Yes we're not plant based anymore and haven't been for several months now. We just couldn't make it a habit once the workouts started getting harder and the weight wasn't coming off. I still read lots of books about diet and believe the science behind things like the Paradigm Diet and Vegucated. But my lifestyle takes milk and eggs. I'm still also frustrated with the amount of belly fat I'm carrying even though now my weight is down to 174 lbs and 18.6% body fat. I'll find the right way to get lean eventually, but this didn't turn out to be it. Close with some very nice benefits, but either it didn't work or I didn't do it right.

7 comments:

Lisa from Lisa's Yarns said...

I think Vegan would be a hard lifestyle to 100% commit to. I feel like I already have so many restrictions, adding more is tough. But I do know there are benefits to that lifestyle, I just tend to lean towards vegan, but not 100%. Bottom line, I can give up bread/pastries/etc, but I could never give up eggs, honestly!!

CautiouslyAudacious said...

I've been vegetarian for over 10 years now and will never go back. However, what keeps me from becoming vegan is I eat cheese sometimes. I find when I go out to eat and order vegetarian a lot of times they try to put cheese in everything. I did lose 10 lbs right away when I went vegetarian and felt lighter! But now a days there are more and more processed vegan products available so it is becoming easier to eat "unhealthy" vegan foods.

hebba said...

I, too, have found that the diet part of any program is the hardest part. I guess we just have to keep doing what you are doing...experimenting to find what works best for your body.
(I start my eat clean challenge next week!)

Alecia Taylor said...

I've been thinking about going vegan again. My problem is eating out, especially now with all our awesome food options. I definitely have to cut out the bread. I'm working on that right now.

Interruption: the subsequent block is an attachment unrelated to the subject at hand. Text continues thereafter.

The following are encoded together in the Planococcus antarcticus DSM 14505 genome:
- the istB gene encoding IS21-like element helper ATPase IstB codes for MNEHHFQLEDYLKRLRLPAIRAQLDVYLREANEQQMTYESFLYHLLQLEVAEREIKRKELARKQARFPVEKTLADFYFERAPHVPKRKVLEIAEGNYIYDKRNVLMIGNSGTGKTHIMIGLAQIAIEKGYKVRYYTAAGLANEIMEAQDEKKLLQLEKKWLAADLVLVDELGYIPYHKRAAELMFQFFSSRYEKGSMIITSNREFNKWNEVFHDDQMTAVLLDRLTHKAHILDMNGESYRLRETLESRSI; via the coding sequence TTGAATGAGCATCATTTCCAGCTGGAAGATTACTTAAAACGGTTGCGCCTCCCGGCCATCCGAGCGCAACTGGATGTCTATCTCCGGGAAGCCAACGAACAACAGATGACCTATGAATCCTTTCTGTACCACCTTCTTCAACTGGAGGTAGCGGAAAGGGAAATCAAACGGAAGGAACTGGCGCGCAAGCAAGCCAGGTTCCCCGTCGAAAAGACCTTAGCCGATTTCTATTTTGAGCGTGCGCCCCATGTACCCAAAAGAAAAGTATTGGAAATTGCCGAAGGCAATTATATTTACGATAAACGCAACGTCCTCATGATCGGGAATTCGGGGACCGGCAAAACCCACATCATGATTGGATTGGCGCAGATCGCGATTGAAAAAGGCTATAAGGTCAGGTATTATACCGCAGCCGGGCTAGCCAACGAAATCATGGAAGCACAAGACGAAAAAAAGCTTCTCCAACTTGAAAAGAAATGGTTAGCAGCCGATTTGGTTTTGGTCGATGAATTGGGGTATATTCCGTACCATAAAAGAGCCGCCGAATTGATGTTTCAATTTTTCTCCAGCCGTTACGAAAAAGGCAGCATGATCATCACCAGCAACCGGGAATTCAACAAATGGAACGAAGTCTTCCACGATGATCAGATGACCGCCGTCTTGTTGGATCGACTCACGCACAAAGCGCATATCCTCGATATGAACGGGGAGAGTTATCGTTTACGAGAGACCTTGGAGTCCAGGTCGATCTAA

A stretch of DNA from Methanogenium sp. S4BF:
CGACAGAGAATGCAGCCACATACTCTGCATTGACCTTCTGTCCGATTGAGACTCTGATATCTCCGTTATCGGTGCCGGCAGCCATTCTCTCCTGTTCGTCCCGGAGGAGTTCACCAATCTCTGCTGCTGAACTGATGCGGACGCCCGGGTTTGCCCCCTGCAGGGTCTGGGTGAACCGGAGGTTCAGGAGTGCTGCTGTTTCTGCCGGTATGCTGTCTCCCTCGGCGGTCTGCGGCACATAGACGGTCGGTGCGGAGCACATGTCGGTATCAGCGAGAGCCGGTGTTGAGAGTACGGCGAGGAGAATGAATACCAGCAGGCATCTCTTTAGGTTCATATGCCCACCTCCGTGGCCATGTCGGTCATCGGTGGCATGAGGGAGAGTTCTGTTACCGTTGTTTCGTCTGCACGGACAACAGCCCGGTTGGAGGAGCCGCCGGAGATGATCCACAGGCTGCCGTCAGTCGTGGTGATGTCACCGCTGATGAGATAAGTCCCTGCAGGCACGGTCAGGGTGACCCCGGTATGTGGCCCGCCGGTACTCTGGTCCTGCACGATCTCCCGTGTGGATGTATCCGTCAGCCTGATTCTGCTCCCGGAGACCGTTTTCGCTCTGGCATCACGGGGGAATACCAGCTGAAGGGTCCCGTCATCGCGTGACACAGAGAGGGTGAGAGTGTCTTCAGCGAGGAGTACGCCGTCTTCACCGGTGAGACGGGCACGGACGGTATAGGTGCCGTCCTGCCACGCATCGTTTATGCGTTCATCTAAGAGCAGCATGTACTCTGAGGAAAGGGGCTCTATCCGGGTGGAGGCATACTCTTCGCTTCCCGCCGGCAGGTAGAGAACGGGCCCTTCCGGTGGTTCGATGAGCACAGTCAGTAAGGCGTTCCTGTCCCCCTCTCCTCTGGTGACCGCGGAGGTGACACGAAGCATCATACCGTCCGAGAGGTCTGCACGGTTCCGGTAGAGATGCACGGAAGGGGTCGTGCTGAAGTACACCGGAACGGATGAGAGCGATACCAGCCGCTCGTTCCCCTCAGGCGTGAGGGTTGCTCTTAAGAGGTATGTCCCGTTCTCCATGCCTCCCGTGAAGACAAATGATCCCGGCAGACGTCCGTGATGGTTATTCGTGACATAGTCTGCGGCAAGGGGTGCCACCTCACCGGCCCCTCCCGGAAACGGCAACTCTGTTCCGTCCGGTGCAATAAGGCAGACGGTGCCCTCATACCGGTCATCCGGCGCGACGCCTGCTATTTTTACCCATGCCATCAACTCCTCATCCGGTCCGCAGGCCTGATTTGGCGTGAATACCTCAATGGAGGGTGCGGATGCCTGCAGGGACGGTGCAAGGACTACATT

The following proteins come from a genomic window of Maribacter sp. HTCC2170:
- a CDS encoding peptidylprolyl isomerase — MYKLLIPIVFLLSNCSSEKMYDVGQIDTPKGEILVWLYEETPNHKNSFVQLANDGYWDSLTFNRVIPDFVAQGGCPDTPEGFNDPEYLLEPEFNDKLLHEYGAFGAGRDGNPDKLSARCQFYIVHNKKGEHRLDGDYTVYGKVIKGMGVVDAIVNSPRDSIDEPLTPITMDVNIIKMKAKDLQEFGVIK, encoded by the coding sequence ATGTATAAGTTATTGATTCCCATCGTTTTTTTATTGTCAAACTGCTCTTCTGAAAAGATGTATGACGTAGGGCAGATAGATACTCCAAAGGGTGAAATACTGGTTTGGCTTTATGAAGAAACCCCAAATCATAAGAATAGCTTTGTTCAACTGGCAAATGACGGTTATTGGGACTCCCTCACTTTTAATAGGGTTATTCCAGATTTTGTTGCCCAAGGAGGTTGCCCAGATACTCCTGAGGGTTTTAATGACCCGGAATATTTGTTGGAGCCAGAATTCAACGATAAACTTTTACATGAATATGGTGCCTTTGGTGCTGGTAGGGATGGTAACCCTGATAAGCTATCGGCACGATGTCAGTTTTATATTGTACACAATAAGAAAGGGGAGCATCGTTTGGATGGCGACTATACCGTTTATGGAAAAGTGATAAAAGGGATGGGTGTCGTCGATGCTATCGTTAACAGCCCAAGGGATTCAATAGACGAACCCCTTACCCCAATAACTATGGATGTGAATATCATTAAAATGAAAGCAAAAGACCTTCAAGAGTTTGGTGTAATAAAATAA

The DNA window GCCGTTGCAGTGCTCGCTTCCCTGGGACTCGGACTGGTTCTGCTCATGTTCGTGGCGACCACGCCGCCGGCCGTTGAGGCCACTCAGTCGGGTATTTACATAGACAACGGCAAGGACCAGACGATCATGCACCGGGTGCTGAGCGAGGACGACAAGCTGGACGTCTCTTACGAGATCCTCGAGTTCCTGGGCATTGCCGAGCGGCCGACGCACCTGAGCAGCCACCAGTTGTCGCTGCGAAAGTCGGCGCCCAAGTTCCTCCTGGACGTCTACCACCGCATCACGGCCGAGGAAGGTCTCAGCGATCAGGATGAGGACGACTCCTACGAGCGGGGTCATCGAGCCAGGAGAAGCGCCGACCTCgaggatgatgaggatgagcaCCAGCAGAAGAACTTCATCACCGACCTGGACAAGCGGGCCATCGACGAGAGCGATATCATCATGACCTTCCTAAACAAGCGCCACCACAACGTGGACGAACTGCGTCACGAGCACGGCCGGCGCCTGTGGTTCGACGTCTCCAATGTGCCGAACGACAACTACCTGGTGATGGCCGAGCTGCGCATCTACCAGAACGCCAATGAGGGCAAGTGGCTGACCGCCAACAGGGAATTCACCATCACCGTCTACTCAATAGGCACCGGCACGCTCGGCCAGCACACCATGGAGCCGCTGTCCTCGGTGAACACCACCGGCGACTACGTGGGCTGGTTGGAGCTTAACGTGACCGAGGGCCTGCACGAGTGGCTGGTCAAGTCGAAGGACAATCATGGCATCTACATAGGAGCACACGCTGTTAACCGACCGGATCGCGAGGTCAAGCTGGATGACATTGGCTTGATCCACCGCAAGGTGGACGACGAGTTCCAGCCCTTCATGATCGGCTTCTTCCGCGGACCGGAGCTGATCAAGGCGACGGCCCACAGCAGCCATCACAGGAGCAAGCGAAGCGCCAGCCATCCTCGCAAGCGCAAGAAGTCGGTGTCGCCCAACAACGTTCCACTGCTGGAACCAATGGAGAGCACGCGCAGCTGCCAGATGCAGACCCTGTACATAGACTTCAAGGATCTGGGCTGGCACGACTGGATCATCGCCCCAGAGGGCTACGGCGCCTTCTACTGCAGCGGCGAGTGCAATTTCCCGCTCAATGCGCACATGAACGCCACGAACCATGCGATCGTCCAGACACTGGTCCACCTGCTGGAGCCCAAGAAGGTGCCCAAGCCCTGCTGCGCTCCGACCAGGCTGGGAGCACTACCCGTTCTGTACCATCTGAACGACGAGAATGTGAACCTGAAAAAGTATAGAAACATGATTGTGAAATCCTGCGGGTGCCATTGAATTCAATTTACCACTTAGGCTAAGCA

I'm getting frustrated though, because my diet hasn't been that bad. Even when we eat out I go with the vegetarian or lighter option. This week 3 of doing T25 + weekend long runs and the weight still isn't coming off.

Diana said...

I'd often thought of trying vegetarian, could never go vegan, but I do enjoy a good steak! I'm not a bread/pasta eater at all....I'm mostly meat, eggs and veggies, but like you said...it still has to do with "portion" size.
I removed a long, long, long time addiction from my life, that being diet Mt Dew and having that aspartame gone has also cancelled all the "sweet" cravings I had. I dropped 5lbs just getting that can full of chemicals out of my life!

Vegaia said...

I've been vegan for 25 years and consider it one of the best decisions of my life (my doctor agrees). Here's a video to help everyone understand why so many people are making this life affirming choice and why the number of vegans has doubled in the US in less than 3 years.: http://www.youtube.com/watch?v=fKr4HZ7ukSE

Also, here's a link for everyone who wants to join the revolution: 21-Day Vegan Kickstart http://www.pcrm.org/health/diets/kickstart/kickstart-programs

Sarah said...

What about the flip, have you done research on lean meats, fresh veggies and fruits? I'm curious about that. My partner researches the crap out of this and keeps trying little tweaks here and there to get rid of her belly fat (ahem, which I can't even SEE). I'm working on cutting the junk that comes with mid-day boredom and stress snacking, otherwise, we have a pretty nice whole foods diet.